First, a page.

The vehicle purchase
Nina and her partner Fred purchased a hybrid Toyota vehicle from a car yard. Nina said she asked the sales agent whether the warranty/insurance provided with the purchase covered the hybrid battery system and was told it did. However, Nina had owned a hybrid vehicle previously where the warranty/insurance did not cover the hybrid battery system, so Nina contacted the insurance company to check. Nina said she was told that the vehicle she purchased would be covered as pre- 2000 hybrids were excluded, but as her vehicle was a 2006 model, it would not be excluded.
The battery in Nina’s new hybrid later failed and she made a claim to the insurance company for a replacement hybrid battery, costing around $4,700. The insurance company declined the claim because it said there was an exclusion clause in the policy which said there was no cover for batteries. Nina argued that the term ‘battery’ referred to standard car batteries with a cost of around $200, and did not refer to hybrid batteries which cost a lot more. Nina said that a standard battery is something that can conceivably deteriorate over time due to wear and tear which she agreed should not be covered. However, Nina said the hybrid battery essentially ‘is the vehicle’. Further as the policy specifically excluded hybrid vehicles aged prior to 2000, this inferred that hybrid vehicles from after 2000, like Nina’s vehicle, were covered under the policy.
The insurance company contacted the sales agent and its call centre to see whether there had been any misrepresentation about the hybrid battery being covered. The sales agent said that he explained that the insurance did not cover a hybrid battery, or any batteries in the vehicle. Also, the call centre had no record of any telephone call being made by Nina. As a result the insurance company upheld its declinature of Nina’s claim on the basis that the policy excluded cover for ‘batteries’.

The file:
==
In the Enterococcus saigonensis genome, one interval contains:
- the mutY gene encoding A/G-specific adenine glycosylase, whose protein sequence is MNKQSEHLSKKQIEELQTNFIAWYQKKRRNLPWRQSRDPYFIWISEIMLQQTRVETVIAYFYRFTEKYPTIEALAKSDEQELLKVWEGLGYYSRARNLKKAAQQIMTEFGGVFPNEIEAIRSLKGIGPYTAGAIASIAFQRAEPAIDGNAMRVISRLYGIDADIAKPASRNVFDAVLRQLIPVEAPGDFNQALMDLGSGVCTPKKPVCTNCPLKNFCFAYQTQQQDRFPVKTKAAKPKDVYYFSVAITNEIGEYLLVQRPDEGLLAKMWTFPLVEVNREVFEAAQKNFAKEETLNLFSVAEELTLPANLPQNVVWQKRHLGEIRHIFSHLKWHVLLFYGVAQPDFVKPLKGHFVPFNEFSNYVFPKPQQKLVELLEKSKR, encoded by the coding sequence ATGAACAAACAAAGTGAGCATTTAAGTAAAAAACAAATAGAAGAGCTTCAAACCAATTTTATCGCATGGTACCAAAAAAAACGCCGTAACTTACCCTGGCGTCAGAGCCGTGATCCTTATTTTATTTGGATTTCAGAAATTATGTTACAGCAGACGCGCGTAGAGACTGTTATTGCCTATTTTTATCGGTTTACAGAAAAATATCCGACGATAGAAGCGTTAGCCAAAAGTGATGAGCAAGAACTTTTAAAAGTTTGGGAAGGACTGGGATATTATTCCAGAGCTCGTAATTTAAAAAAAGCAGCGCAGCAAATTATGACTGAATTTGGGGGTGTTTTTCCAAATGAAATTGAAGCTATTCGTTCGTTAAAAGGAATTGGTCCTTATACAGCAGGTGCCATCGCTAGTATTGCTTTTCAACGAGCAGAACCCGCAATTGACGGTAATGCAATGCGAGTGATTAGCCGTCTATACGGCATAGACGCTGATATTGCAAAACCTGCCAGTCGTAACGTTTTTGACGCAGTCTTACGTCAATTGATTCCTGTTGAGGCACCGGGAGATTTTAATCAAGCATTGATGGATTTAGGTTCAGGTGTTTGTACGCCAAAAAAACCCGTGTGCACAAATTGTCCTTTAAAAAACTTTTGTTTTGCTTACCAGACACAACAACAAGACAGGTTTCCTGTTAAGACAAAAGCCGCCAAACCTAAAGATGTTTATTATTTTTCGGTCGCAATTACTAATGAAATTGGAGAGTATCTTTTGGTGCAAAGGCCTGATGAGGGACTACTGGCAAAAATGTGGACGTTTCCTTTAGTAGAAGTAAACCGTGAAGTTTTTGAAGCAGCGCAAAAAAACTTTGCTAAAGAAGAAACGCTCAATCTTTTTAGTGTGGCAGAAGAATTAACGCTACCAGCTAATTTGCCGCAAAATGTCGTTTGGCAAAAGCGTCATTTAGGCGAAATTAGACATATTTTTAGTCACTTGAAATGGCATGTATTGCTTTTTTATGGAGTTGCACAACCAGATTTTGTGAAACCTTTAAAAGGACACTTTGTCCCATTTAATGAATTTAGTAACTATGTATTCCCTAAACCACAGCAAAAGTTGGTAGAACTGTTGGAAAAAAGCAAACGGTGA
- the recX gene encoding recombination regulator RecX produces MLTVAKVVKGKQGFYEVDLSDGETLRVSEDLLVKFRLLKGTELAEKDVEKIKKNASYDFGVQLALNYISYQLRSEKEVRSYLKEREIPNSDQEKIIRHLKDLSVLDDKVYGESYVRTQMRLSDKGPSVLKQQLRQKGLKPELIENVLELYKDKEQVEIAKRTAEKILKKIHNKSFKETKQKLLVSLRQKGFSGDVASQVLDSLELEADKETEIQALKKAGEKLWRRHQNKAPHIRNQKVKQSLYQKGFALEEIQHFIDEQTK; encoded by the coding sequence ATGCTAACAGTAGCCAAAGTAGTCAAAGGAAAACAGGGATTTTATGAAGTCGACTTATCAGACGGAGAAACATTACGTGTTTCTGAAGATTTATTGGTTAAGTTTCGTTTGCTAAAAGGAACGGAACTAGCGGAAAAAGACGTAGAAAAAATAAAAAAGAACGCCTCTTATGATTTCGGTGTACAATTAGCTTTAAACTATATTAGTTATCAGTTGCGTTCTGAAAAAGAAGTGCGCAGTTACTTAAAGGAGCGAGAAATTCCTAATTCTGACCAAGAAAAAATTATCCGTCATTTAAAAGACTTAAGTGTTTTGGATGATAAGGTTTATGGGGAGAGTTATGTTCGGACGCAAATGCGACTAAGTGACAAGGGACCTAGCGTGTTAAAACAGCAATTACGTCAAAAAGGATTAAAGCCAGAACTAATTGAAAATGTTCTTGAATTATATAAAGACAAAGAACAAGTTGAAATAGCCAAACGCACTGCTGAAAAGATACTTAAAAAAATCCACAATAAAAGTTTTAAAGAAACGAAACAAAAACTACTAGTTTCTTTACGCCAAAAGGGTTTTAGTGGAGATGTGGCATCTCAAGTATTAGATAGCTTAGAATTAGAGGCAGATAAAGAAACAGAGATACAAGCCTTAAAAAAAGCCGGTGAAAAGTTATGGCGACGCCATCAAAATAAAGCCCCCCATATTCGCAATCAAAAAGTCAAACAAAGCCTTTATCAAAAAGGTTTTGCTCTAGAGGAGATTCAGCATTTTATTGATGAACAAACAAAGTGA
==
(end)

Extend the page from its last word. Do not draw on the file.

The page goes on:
The sales agent then offered to repair Nina’s car. By this time Nina had already had the hybrid battery replaced by another company and had paid for this.
The insurance company contacted Fred to seek a copy of the sale and purchase agreement for the hybrid vehicle. Nina was annoyed about this because she thought this should have been something that was checked right from the beginning and, in her view, tended to indicate the sales agent was being untruthful. Also, Nina had specifically asked that the insurance company contact her about the complaint, not Fred.
The insurance company apologised and advised that it had been unable to obtain a copy of the sale and purchase agreement from the sales agent and that it had contacted Fred because he was the owner of the insurance policy.
After Nina provided the sale and purchase agreement, the insurance company made further investigations. Nina and the insurance company agreed that the insurance company would make an ex gratia payment to her and Fred of $2,650. The insurance company made the offer on the basis that the sales agent had been unable to confirm his sales process in writing, and it could not be confirmed that Nina and Fred had been told that hybrid batteries were excluded under the policy.
As a result of the quick settlement offer we were able to close the investigation of the complaint within 10 working days.